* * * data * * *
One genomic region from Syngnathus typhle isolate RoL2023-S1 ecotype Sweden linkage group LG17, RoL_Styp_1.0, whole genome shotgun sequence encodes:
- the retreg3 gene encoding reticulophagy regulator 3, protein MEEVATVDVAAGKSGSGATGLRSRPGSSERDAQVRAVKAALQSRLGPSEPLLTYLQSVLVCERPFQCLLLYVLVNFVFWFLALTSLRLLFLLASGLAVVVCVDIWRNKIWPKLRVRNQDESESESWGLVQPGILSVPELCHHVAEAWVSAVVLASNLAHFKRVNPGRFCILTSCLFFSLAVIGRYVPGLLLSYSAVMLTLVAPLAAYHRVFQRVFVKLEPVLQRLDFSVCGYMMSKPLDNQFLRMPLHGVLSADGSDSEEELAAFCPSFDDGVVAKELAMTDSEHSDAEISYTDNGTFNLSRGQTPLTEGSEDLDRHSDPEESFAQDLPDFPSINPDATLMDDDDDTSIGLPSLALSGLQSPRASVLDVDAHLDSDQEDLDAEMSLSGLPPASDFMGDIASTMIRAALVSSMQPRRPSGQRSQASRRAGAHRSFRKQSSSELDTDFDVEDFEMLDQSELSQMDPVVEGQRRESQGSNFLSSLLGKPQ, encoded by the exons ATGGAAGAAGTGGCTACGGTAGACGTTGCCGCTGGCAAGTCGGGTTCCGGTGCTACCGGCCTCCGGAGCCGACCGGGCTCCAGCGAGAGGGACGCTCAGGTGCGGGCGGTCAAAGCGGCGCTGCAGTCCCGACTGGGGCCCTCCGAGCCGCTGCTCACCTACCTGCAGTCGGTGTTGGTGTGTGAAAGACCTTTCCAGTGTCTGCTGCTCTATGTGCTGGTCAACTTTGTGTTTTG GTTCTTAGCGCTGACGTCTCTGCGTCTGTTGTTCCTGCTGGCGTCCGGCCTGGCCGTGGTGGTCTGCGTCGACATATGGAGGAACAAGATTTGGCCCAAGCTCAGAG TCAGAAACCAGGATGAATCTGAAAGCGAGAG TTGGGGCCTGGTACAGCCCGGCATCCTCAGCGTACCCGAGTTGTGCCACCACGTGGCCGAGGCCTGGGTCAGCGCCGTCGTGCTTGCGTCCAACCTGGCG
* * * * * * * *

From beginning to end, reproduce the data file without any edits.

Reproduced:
One genomic region from Syngnathus typhle isolate RoL2023-S1 ecotype Sweden linkage group LG17, RoL_Styp_1.0, whole genome shotgun sequence encodes:
- the retreg3 gene encoding reticulophagy regulator 3, protein MEEVATVDVAAGKSGSGATGLRSRPGSSERDAQVRAVKAALQSRLGPSEPLLTYLQSVLVCERPFQCLLLYVLVNFVFWFLALTSLRLLFLLASGLAVVVCVDIWRNKIWPKLRVRNQDESESESWGLVQPGILSVPELCHHVAEAWVSAVVLASNLAHFKRVNPGRFCILTSCLFFSLAVIGRYVPGLLLSYSAVMLTLVAPLAAYHRVFQRVFVKLEPVLQRLDFSVCGYMMSKPLDNQFLRMPLHGVLSADGSDSEEELAAFCPSFDDGVVAKELAMTDSEHSDAEISYTDNGTFNLSRGQTPLTEGSEDLDRHSDPEESFAQDLPDFPSINPDATLMDDDDDTSIGLPSLALSGLQSPRASVLDVDAHLDSDQEDLDAEMSLSGLPPASDFMGDIASTMIRAALVSSMQPRRPSGQRSQASRRAGAHRSFRKQSSSELDTDFDVEDFEMLDQSELSQMDPVVEGQRRESQGSNFLSSLLGKPQ, encoded by the exons ATGGAAGAAGTGGCTACGGTAGACGTTGCCGCTGGCAAGTCGGGTTCCGGTGCTACCGGCCTCCGGAGCCGACCGGGCTCCAGCGAGAGGGACGCTCAGGTGCGGGCGGTCAAAGCGGCGCTGCAGTCCCGACTGGGGCCCTCCGAGCCGCTGCTCACCTACCTGCAGTCGGTGTTGGTGTGTGAAAGACCTTTCCAGTGTCTGCTGCTCTATGTGCTGGTCAACTTTGTGTTTTG GTTCTTAGCGCTGACGTCTCTGCGTCTGTTGTTCCTGCTGGCGTCCGGCCTGGCCGTGGTGGTCTGCGTCGACATATGGAGGAACAAGATTTGGCCCAAGCTCAGAG TCAGAAACCAGGATGAATCTGAAAGCGAGAG TTGGGGCCTGGTACAGCCCGGCATCCTCAGCGTACCCGAGTTGTGCCACCACGTGGCCGAGGCCTGGGTCAGCGCCGTCGTGCTTGCGTCCAACCTGGCG